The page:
Medical management of Cushing’s disease: what is the future?
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- Fleseriu, M. & Petersenn, S. Pituitary (2012) 15: 330. doi:10.1007/s11102-012-0397-5
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Cushing’s disease (CD) is caused by a corticotroph, adrenocorticotropic-hormone (ACTH)—secreting pituitary adenoma resulting in significant morbidity and mortality. Transsphenoidal surgery is the initial treatment of choice in almost all cases. Remission rates for microadenomas are good at 65–90 % (with an experienced neurosurgeon) but remission rates are much lower for macroadenomas. However, even after postoperative remission, recurrence rates are high and can be seen up to decades after an initial diagnosis. Repeat surgery or radiation can be useful in these cases, although both have clear limitations with respect to efficacy and/or side effects. Hence, there is a clear unmet need for an effective medical treatment. Currently, most drugs act by inhibiting steroidogenesis in the adrenal glands. Most is known about the effects of ketoconazole and metyrapone. While effective, access to ketoconazole and metyrapone is limited in many countries, experience with long-term use is limited, and side effects can be significant. Recent studies have suggested a role for a pituitary-directed therapy with new multireceptor ligand somatostatin analogs (e.g., pasireotide, recently approved in Europe for treatment of CD), second-generation dopamine agonists, or a combination of both. Mifepristone (a glucocorticoid receptor antagonist) is another promising drug, recently approved by the FDA for treatment of hyperglycemia associated with Cushing’s syndrome. We review available medical treatments for CD with a focus on the two most recent compounds referenced above. Our aim is to expand awareness of current research, and the possibilities afforded by available medical treatments for this mesmerizing, but often frightful disease.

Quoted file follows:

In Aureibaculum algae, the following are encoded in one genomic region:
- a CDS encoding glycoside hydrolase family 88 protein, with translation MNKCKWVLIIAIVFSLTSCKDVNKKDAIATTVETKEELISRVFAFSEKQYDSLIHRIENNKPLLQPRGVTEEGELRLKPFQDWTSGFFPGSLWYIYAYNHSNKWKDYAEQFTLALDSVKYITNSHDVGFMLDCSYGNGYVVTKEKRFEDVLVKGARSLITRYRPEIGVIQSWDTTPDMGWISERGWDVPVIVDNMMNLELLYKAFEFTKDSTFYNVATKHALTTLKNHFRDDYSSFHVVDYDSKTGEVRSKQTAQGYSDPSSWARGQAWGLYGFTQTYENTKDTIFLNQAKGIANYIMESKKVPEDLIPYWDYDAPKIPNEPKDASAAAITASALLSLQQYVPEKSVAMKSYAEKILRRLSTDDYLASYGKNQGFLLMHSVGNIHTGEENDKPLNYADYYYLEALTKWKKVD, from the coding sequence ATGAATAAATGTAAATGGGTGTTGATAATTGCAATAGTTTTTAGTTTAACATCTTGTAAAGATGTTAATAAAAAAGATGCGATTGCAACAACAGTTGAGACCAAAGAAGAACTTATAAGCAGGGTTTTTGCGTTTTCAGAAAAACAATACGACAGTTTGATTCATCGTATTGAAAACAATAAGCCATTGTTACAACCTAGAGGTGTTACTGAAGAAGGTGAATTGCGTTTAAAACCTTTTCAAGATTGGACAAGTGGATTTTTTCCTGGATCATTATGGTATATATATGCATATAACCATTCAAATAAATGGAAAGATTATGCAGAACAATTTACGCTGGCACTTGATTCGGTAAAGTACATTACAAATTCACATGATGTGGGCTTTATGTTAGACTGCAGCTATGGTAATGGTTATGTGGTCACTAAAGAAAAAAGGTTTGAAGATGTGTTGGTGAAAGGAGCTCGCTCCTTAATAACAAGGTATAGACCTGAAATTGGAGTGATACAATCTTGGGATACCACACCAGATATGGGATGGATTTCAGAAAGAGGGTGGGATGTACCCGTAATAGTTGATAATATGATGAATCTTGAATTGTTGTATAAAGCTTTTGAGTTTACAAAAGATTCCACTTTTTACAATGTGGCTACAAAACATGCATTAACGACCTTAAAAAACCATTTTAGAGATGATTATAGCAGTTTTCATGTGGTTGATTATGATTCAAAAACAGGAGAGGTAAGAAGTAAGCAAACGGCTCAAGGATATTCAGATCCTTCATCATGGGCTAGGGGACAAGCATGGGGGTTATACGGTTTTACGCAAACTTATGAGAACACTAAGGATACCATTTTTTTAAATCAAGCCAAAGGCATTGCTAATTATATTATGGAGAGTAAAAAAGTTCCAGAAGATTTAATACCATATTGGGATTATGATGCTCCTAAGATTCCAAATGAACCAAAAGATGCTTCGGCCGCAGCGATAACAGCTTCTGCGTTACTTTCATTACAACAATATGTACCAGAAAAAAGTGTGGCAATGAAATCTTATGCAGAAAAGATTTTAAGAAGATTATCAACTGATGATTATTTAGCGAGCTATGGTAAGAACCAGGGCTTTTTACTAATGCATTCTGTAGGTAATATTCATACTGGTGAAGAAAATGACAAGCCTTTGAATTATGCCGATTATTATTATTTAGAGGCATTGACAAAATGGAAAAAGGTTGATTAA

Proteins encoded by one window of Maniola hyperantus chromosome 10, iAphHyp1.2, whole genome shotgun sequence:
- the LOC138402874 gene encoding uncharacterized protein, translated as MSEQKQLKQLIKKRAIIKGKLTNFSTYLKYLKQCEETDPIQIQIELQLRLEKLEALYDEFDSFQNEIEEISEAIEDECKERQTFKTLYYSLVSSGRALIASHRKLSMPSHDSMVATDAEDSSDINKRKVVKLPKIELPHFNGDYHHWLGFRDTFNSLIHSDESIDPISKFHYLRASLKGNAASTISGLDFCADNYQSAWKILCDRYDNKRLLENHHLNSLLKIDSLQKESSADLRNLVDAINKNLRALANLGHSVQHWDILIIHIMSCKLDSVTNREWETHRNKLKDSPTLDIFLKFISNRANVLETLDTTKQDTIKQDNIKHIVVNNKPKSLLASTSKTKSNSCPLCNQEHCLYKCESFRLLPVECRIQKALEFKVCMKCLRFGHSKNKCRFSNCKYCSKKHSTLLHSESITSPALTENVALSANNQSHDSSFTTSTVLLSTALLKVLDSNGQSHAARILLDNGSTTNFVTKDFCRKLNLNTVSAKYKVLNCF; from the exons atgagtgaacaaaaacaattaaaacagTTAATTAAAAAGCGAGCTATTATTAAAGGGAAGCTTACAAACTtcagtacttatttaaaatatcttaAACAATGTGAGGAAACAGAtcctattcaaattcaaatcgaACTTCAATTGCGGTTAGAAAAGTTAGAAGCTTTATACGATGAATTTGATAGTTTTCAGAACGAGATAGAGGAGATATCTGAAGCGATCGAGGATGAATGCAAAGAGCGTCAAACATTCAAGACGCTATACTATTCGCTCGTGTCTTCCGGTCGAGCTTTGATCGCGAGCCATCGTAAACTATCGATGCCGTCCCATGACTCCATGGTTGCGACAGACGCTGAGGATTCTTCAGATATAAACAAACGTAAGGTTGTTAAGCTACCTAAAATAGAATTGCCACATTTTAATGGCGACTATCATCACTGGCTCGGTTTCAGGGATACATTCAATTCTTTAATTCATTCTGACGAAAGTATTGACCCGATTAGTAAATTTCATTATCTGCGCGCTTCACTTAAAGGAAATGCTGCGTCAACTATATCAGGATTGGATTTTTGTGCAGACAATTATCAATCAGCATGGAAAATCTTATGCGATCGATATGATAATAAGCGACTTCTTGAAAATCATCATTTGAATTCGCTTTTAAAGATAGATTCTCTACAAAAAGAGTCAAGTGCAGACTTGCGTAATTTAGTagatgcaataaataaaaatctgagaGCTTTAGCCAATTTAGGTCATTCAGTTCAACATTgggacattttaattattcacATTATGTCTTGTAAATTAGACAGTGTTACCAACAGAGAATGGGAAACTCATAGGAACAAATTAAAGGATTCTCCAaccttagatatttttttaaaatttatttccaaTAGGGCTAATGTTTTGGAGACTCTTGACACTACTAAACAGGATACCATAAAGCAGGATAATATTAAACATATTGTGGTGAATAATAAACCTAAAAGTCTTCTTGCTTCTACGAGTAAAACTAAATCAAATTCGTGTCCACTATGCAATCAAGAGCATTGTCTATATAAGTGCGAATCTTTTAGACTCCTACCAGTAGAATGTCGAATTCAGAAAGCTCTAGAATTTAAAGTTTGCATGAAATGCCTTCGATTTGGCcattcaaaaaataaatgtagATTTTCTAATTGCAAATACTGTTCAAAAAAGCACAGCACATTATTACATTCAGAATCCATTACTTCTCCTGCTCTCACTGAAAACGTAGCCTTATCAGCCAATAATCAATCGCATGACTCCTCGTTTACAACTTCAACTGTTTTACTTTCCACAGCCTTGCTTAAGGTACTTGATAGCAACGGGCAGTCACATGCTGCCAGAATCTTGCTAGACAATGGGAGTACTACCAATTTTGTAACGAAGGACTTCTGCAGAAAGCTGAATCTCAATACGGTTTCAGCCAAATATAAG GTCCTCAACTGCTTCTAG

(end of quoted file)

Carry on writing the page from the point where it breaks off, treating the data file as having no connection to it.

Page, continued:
KeywordsCushing’s diseaseCushing’s syndromePasireotideMifepristoneSomatostatin analogPituitary adenoma
Cushing’s disease (CD) is considered an aggressive pituitary endocrine disorder because of the devastating long-term consequences of untreated hypercortisolemia. Transsphenoidal surgery is clearly the first line therapy of choice; with remission rates of between 65 and 90 % for microadenomas, but somewhat lower rates <65 % for macroadenomas . This variability relates to the size and location of tumors, neurosurgical expertise, length of follow-up, and the definition of remission. Indeed, this last point is a controversial aspect in the management of CD, as there is no consensus on the most accurate postoperative assessment of remission and its predictive value for long-term prognosis . Furthermore, despite initial cure after surgery, up to a quarter of patients will experience recurrence within 10 years . Due to the significance of morbidity and mortality if the disease is not cured , patients require additional effective treatment if initial surgery does fail. A second surgery can be a desirable choice only in selected cases [5, 6]. Radiotherapy can also represent an alternative in patients with large remnant or recurrent disease, but can take several months to years to reach biochemical normalization and has inherent adverse effects beyond the risks of panhypopituitarism .
Therefore, there is an urgent need for a medical therapy that can effectively reverse clinical features of CD by normalizing CD-associated biochemical parameters acutely—and more importantly during long-term treatment. Although minimally invasive laparoscopic bilateral adrenalectomy is an effective and rapid-onset alternative performed with few short-term complications , corticotroph adenoma progression is seen in about 30 % of cases, and may eventually develop to Nelson’s syndrome . Life-long dependence on replacement glucocorticoids and mineralocorticoids may itself be associated with significant morbidity due to recurrent adrenal crises.
Interpretation of available data on the efficacy and safety of most drugs currently used in the treatment of CD is difficult. A review of published reports indicates that study design has varied considerably with a few small prospective, controlled, randomized studies available. Furthermore, it is unclear whether some of those studies could potentially represent publication bias. There is also significant variation in biochemical parameters used for the primary endpoint (e.g., urine free cortisol [UFC], serum and salivary cortisol, and plasma ACTH) and, with few exceptions [13, 14], reference values derived from a sufficiently large population are largely lacking, especially for some of the more recently developed assays. Unfortunately, the criteria for defining a clear and effective response to treatment, and for disease control, are insufficient .
The aim of pituitary-targeted therapy is to directly act on the underlying pituitary tumor/ACTH hypersecretion source. Although, for many years, various drugs have been tried with limited efficacy, recent approaches may eventually allow for medical treatment of selected patients with CD. Currently, three classes of drugs are under investigation in humans: (1) somatostatin analogs, (2) dopamine agonists, and (3) PPARγ ligands.